Climate change should tamp down California's wildfire-fanning Santa Ana winds, study finds
Scientists have warned that California should brace for more wildfire as global warming drives longer bouts of hot, dry weather.
Now researchers at the University of California-San Diego's Scripps Institution of Oceanography have found a positive trend when it comes to Southern California's battle against destructive blazes.
Santa Ana winds—which routinely whip up walls of flame through brush-covered hillsides—will probably be tempered in coming decades as a result of climate change, according to a study summarized last week in the journal Geophysical Research Letters.
According to the study, Santa Ana winds will become about 18 percent less frequent toward the end of the century if climate change continues unabated.
"For fire, at least this element that determines risk carries some good news," said Sasha Gershunov, a research meteorologist at Scripps and co-author of the study.
The study predicts that the rate of such strong wind events will decrease specifically in the fall and spring.
The number of Santa Ana wind events, for example, could be nearly cut in half in September and October by midcentury, according to the study. And in April and May, that reduction could be about 40 percent.
"In order to understand changes in future wildfire risk, you have to take all of the ingredients," he said. "It's not clear which way the risk is changing, but the thing that seems clear is that we're looking at a later wildfire season."
The authors said it's important for researchers to include the effects of climate change on the Santa Anas when modeling long-term wildfire trends.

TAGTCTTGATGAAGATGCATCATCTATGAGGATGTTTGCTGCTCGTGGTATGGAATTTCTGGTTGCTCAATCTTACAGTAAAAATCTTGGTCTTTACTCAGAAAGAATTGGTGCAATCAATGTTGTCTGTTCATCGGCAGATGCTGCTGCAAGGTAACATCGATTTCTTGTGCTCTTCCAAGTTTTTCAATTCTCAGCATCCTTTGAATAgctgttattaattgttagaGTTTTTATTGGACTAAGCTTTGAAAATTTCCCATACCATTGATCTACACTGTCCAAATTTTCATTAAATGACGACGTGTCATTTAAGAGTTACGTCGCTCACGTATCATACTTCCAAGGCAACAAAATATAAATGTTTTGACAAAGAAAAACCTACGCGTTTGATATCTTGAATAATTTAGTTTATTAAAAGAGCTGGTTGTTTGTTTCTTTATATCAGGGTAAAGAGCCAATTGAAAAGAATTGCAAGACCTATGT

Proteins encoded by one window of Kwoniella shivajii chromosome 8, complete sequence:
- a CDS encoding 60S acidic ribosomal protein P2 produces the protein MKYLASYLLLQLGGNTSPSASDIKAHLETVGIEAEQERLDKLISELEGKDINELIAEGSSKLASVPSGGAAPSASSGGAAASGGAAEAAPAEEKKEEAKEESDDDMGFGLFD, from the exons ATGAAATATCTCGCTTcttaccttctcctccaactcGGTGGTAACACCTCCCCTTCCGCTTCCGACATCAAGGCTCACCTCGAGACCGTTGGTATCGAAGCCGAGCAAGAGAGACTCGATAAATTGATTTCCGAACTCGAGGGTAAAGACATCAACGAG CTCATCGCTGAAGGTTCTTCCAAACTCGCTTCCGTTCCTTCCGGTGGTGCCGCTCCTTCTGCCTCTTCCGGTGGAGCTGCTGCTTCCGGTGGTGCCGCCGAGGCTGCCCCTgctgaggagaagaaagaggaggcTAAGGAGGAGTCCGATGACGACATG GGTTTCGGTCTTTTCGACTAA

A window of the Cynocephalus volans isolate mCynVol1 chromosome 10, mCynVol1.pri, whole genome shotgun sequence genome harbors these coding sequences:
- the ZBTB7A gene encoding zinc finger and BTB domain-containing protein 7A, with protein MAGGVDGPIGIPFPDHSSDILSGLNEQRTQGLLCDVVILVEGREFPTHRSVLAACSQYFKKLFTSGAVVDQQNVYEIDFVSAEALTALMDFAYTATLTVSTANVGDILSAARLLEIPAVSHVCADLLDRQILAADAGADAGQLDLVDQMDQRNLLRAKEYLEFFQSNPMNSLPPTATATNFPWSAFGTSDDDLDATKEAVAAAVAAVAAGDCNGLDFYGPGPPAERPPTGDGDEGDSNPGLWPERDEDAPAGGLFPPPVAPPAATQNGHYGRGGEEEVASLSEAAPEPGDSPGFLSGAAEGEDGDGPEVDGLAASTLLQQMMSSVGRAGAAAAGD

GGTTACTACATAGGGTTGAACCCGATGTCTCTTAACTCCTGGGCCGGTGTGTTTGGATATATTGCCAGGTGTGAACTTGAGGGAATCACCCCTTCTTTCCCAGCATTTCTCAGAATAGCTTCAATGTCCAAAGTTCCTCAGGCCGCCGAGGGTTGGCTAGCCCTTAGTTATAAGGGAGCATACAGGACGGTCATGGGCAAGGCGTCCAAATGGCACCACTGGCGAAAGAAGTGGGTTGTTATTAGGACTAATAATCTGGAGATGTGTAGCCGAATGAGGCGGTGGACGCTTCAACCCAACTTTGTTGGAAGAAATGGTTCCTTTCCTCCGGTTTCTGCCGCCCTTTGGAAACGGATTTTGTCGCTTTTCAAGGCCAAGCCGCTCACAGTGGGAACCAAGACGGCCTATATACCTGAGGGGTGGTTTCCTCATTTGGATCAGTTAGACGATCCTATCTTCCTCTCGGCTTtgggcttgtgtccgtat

"These changes in Santa Ana winds add important detail to the expectation of drier and warmer conditions in the future, which is crucial to have a better understanding of changes in our regional climate," Janin Guzman-Morales, the study's lead author and a postdoctoral student at Scripps, said in a statement.
Santa Ana winds in the middle of winter, at their peak, are not expected to be as significantly disrupted, according to the study.
Noah Diffenbaugh, a professor of earth science at Stanford University, said the findings were an important contribution to understanding wildfire risk in California. But the result didn't assuage his concerns about climate change's potential to drive dangerous conflagrations.
"I don't see a sufficient reduction of winds to override the wildfire risks from warming," he said. "It's clear that the warming itself has already substantially increased wildfire risk."
Santa Ana winds start when cold air collects in the Great Basin of Nevada and Utah. If a high-pressure system blows that cool air west, the colder, heavier air rushes down the mountains to the warmer Pacific Coast at considerable speed.
Climate change will make those cold-air conditions less frequent while also disrupting easterly winds, according to the study.
The dry gusts are a reversal of the more common winds that blow east, carrying moisture, and they bring warmer weather and clear skies in winter months.
They can also knock down trees and kick up particulate matter that triggers allergies.
According to records kept by the California Department of Forestry and Fire Protection, the state's most devastating conflagrations have overwhelmingly resulted from wind-driven flames burning through grassland and chaparral.
The Thomas fire, the largest in Southern California history, occurred in December 2017 when back-to-back Santa Ana events blew flames through Santa Barbara and Ventura counties, destroying more than a thousand structures.
The Scripps study found that although such consecutive wildfire events will be somewhat less likely in the future, the risk will continue, especially in December.
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